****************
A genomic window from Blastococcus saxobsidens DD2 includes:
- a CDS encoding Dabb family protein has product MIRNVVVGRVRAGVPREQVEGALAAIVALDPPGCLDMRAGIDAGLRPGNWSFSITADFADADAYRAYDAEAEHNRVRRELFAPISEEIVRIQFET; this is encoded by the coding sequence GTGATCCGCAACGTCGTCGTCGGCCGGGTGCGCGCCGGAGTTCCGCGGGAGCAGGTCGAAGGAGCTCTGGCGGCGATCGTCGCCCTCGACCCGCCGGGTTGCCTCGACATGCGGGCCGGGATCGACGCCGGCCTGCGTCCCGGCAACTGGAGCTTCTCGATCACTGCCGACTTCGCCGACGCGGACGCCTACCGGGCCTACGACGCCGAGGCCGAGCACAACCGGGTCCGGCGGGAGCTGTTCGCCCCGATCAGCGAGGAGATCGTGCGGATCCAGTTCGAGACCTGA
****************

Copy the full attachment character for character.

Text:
A genomic window from Blastococcus saxobsidens DD2 includes:
- a CDS encoding Dabb family protein has product MIRNVVVGRVRAGVPREQVEGALAAIVALDPPGCLDMRAGIDAGLRPGNWSFSITADFADADAYRAYDAEAEHNRVRRELFAPISEEIVRIQFET; this is encoded by the coding sequence GTGATCCGCAACGTCGTCGTCGGCCGGGTGCGCGCCGGAGTTCCGCGGGAGCAGGTCGAAGGAGCTCTGGCGGCGATCGTCGCCCTCGACCCGCCGGGTTGCCTCGACATGCGGGCCGGGATCGACGCCGGCCTGCGTCCCGGCAACTGGAGCTTCTCGATCACTGCCGACTTCGCCGACGCGGACGCCTACCGGGCCTACGACGCCGAGGCCGAGCACAACCGGGTCCGGCGGGAGCTGTTCGCCCCGATCAGCGAGGAGATCGTGCGGATCCAGTTCGAGACCTGA